Chiefs deserved more at rugby awards
Snubbed. There's no other way to put it.
The Chiefs' maiden Super Rugby title - New Zealand's first for four years - was controversially overlooked at the annual rugby awards on Friday night.
Dave Rennie's men received zilch for their remarkable transformation this season. Not a bean.
Co-captain Liam Messam's recognition as Maori player of the year, over Highlanders and All Blacks halfback Aaron Smith, was the only, tenuous morsel for the champion franchise.
Despite having nominations for Super Rugby player - Aaron Cruden and co-captain Craig Clarke - team and coach of the year, the Chiefs walked away empty handed.
While the All Blacks had a quality season with only one disastrous loss at Twickenham and the Brisbane draw in 14 tests, many feel the Chiefs deserved, at the very least, the team of the year gong.
Sky commentator Ken Laban, former Warriors captain Steve Price and Sonny Bill Williams all voiced their disbelief at the skewed judging on Twitter. And they are not alone.
Let's put the Chiefs' achievement in perspective, as the awards should not be a default setting to honour the national side's success.
Rennie took over a team on the rocks in his first year as Super Rugby head honcho. Last year the Chiefs finished 10th - dead last in the New Zealand conference with 10 losses.
After 16 years of frustration, despondent fans deserted the perennial underachievers. Those same supporters returned after a franchise record nine-match unbeaten run and witnessed a thumping 37-6 over the Sharks in the final. That's a hiding in anyone's books.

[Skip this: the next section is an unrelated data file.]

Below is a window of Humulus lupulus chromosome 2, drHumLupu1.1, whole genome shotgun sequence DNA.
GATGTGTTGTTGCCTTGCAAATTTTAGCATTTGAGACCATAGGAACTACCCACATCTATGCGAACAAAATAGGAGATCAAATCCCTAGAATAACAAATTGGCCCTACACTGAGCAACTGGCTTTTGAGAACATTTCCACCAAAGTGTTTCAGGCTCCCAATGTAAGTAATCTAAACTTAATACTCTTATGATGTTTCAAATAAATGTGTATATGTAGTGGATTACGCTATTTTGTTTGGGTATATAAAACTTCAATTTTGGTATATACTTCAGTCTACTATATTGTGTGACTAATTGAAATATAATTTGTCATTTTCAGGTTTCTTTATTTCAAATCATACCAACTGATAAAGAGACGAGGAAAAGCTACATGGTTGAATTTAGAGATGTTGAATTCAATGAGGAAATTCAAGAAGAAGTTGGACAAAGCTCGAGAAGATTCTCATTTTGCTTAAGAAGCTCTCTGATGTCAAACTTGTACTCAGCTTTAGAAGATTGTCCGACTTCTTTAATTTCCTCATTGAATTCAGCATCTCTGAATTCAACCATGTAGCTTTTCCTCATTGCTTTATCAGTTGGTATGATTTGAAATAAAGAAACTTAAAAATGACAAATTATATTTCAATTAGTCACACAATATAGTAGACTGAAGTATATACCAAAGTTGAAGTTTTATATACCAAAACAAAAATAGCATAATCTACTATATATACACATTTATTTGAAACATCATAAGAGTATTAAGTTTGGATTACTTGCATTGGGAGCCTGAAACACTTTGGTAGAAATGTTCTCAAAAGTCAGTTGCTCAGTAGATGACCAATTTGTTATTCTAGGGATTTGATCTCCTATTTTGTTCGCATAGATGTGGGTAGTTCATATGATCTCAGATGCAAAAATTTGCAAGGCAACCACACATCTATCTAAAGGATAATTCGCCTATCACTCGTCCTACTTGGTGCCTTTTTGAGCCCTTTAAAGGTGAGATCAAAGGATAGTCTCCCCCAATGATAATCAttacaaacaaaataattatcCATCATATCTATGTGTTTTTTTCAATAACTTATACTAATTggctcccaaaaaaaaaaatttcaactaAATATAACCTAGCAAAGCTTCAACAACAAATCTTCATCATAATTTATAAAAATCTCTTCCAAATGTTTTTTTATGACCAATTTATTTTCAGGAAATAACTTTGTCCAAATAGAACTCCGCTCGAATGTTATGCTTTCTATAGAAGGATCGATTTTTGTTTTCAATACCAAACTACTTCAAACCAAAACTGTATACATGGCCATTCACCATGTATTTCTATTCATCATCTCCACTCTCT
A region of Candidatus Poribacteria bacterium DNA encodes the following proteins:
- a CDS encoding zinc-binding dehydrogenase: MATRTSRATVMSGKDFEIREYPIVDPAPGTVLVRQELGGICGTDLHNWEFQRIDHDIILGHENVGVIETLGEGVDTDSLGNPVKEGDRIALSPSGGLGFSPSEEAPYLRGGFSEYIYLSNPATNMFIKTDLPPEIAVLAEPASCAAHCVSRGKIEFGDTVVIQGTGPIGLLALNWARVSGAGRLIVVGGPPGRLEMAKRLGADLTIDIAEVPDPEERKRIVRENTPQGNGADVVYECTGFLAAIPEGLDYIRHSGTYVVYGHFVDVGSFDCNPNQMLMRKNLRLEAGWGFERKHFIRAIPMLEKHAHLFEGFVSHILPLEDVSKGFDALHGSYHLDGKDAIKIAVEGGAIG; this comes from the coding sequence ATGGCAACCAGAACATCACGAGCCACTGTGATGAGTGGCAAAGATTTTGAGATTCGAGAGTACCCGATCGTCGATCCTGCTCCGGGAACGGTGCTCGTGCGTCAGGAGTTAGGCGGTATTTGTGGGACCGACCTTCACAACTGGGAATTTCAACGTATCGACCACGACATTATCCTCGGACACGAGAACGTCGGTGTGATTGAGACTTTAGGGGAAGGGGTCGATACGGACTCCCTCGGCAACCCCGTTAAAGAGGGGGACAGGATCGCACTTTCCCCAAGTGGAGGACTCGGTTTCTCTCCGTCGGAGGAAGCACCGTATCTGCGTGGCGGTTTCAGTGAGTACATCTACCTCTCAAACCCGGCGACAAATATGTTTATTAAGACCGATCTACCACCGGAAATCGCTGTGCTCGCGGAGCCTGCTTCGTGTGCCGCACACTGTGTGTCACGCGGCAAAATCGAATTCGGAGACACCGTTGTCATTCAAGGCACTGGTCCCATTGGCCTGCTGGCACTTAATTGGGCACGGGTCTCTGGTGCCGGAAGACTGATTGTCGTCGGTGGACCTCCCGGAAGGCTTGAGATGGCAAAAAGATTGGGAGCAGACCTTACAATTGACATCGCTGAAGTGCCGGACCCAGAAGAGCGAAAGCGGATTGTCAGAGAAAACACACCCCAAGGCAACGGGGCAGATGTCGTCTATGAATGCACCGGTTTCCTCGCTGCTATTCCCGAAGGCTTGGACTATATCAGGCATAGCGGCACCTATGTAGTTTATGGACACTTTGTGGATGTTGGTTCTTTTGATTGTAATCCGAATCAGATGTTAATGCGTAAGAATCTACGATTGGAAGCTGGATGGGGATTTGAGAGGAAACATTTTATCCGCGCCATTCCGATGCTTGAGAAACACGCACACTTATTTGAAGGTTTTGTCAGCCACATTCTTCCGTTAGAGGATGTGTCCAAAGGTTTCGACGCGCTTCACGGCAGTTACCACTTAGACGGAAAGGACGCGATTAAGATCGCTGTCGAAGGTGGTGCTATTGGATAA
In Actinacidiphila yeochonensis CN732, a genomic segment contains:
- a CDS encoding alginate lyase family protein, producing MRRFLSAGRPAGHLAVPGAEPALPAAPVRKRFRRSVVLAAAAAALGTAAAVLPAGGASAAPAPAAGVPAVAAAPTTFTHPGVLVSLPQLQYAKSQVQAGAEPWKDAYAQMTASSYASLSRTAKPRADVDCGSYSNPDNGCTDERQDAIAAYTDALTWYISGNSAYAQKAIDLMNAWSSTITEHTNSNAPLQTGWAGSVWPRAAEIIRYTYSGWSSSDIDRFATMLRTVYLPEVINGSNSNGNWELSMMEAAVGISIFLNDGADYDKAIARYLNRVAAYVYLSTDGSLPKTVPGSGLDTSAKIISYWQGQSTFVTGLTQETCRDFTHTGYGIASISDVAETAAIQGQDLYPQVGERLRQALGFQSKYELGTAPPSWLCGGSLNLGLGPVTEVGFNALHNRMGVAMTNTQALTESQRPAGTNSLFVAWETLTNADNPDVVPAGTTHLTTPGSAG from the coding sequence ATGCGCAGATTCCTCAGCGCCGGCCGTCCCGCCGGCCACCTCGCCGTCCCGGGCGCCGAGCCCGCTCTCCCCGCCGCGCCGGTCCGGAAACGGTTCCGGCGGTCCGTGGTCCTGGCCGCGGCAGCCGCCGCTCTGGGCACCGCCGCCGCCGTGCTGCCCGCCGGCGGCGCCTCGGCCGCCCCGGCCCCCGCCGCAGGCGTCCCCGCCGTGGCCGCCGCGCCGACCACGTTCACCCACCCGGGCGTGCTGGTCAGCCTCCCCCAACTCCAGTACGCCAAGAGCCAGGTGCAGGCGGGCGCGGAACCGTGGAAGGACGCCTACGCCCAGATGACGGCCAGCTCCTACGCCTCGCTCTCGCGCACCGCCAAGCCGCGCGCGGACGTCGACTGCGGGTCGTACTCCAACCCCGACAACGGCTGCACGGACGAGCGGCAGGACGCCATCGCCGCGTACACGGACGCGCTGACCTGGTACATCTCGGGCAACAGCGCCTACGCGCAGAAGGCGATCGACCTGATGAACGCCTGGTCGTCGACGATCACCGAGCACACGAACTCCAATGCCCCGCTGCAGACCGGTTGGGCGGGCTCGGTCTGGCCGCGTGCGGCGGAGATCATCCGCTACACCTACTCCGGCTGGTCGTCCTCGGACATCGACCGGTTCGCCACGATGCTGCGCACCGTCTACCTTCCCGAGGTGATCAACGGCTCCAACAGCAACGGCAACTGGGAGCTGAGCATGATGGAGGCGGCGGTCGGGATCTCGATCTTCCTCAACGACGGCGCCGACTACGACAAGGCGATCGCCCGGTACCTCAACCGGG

Rennie, piped for coach of the year by Steve Hansen, didn't shy away from hard selection decisions to reach that point, turfing out some long-serving players and injecting 13 new faces.
At the start of this season we had barely heard of All Blacks lock Brodie Retallick, or big prop Ben Tameifuna. And what about Sam Cane's continued progression; Tawera Kerr-Barlow's emergence and Messam's rebirth?
Sure, Wayne Smith and forwards guru Tom Coventry played no small part, but Rennie had the nous, vision and grounded nature to form those complimentary, challenging messages around him.
Hansen avoided the dreaded World Cup hangover, displayed innovation, honesty, impressive man-management skills and secured the Bledisloe Cup and Rugby Championship trophies in his first year in charge. Comparatively, however, he had the cream of the crop.
Then there's Conrad Smith's Super Rugby player of the year accolade. The inspirational, rookie Hurricanes captain inspired a raw group of players many expected to fall flat.
Without taking anything away from Mr Consistent, there is a school of thought the best player should come from the best team. On that rationale, Cruden was exceedingly unlucky.
Also, polarising second-five Williams has since gone to the NRL, but there's no denying he was one of, if not the, Chiefs' best and should have been nominated.
While these awards are arbitrary and will never please everyone, surely the Chiefs deserve more than a thanks for coming; the equitant of a participation certificate.